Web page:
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 Media contact:  
 Phillip Rollfing  

$125,000 for
viz professors

NSF funds visualization professors’
engineering tool design project


Texas A&M visualization science professors Don House and Vinod Srinivasan are collaborating with A&M civil engineering faculty to develop a visualization/simulation tool that will allow engineering students to observe the dynamic load performance of mechanical models.

The study, "Multiple Models for Civil Engineering Dynamics," is funded by a two-year, $125,000 National Science Foundation educational research grant. The A&M team’s proposal was one of 70 to receive NSF funding out of 844 submitted this year to the NSF’s Course, Curriculum and Laboratory Improvement (CCLI) program.

The civil engineering faculty working with House and Srinivasan are James Morgan (PI), Luciana Barossa, and Giovanna Biscontin. They teach a course in building systems in which students study the dynamic performance of building structures.

“We are developing an interactive simulation/visualization tool to be used in the classroom to teach students concepts of dynamics,” explained Srinivasan. “This is not just a simulation software but an educational software, intended to be used by both instructors and students. Users will be able to create a schematic of a mechanical system, tweak and measure various parameters and simulate the performance of the system under various load conditions.”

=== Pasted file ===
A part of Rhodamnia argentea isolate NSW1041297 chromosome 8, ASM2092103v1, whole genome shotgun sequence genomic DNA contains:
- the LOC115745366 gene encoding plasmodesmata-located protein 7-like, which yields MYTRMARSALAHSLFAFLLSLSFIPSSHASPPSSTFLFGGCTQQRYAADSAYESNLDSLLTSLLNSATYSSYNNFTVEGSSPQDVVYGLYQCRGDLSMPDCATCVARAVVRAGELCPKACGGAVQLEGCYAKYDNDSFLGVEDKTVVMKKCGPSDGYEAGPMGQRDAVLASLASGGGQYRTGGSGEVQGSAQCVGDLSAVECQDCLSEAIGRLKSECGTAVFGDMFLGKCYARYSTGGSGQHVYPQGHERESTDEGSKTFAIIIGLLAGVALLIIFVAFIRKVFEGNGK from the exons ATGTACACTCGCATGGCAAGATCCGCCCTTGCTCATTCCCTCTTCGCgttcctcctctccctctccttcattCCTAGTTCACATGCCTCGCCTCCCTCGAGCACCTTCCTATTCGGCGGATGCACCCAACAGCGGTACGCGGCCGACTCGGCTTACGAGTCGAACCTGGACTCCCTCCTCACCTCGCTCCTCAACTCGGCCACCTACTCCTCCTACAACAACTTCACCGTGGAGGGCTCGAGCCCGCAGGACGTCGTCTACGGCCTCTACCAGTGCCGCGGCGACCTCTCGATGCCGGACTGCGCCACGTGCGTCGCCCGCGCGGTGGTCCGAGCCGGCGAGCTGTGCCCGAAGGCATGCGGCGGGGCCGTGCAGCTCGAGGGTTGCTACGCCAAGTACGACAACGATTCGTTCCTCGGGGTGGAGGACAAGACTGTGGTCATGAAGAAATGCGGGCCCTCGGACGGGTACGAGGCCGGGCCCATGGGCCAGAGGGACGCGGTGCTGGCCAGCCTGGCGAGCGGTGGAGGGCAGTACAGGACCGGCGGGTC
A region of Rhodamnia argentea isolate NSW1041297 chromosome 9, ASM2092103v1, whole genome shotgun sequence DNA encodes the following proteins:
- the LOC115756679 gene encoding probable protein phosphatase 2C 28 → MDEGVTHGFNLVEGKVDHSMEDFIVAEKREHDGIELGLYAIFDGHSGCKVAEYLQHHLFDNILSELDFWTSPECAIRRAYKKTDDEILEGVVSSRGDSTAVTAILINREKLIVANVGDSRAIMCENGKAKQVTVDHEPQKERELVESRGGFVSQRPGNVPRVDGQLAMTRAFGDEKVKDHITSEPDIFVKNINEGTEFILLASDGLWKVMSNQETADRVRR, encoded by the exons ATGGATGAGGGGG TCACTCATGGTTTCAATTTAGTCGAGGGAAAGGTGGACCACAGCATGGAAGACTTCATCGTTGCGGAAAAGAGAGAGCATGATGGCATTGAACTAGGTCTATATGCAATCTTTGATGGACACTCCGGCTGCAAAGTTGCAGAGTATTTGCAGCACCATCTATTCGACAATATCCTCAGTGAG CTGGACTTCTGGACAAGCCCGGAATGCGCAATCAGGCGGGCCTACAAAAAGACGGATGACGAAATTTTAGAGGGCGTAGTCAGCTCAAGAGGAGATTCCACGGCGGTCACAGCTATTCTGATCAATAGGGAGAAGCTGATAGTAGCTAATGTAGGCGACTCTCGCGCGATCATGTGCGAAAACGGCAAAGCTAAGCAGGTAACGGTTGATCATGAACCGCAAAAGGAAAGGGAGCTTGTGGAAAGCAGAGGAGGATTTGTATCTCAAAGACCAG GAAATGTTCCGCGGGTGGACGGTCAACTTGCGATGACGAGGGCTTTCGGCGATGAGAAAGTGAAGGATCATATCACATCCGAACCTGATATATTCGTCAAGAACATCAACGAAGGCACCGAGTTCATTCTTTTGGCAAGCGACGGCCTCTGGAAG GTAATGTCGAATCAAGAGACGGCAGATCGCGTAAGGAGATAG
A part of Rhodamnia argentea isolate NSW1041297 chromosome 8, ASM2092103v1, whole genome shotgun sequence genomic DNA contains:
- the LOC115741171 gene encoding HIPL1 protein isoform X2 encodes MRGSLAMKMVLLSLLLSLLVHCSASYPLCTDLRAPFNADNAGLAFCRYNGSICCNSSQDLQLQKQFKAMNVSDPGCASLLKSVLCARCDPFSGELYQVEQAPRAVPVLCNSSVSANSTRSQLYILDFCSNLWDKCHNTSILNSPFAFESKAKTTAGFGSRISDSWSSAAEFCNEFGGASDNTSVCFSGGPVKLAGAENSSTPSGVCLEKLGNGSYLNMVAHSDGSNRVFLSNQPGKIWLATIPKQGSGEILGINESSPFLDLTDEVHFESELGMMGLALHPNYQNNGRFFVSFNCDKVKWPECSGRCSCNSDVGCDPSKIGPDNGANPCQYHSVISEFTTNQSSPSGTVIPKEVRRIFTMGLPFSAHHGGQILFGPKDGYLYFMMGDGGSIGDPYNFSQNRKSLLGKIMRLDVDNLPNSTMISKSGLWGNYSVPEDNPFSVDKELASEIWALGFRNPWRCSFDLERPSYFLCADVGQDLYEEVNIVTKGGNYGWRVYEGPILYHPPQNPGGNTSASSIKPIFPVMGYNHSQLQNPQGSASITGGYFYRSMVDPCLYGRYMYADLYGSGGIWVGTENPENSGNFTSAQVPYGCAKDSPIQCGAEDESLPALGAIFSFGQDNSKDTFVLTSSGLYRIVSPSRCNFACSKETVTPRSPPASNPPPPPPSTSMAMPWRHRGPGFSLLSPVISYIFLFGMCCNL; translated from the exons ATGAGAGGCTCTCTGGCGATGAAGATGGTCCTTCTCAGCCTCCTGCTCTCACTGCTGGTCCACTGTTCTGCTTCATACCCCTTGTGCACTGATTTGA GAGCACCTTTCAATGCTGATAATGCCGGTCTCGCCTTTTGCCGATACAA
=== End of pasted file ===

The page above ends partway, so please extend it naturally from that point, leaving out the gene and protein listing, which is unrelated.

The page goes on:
The goal of the project, said Srinivasan, is to enhance student learning and understanding of the concepts related to dynamic behavior of buildings.

“The word ‘dynamic’ implies motion or movement,” added House. “Static analysis can determine if a structure is strong enough to handle a given load, dynamic analysis can tell how the building might perform in wind, earthquakes, or any situation that would induce motion.”

Though the portion of the project that House and Srinivasan are working on deals with virtual models, the proposal also includes funding for creating actual physical models to be used in conjunction with the software.

“The models are simplified versions of actual real-world structures or systems,” Srinivasan said. “One of the goals of the project’s visualization component is to be able to link different parts of the schematic representations to the real object models.

This is a “Phase I” NSF grant for pilot projects. If the results are favorable, the researchers will be eligible to apply for Phase II funding, for up to $500,000 over two to five years, and then Phase III funding, which allows up to $2 million over three to five years.

“We will definitely be submitting proposals for subsequent phases,” said Srinivasan.

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Don House

Vinod Srinivasan

A diagram showing the problem progressions and how the proposed engineering tool might bridge the disconnect between knowledge and application

A preliminary design for the user interface

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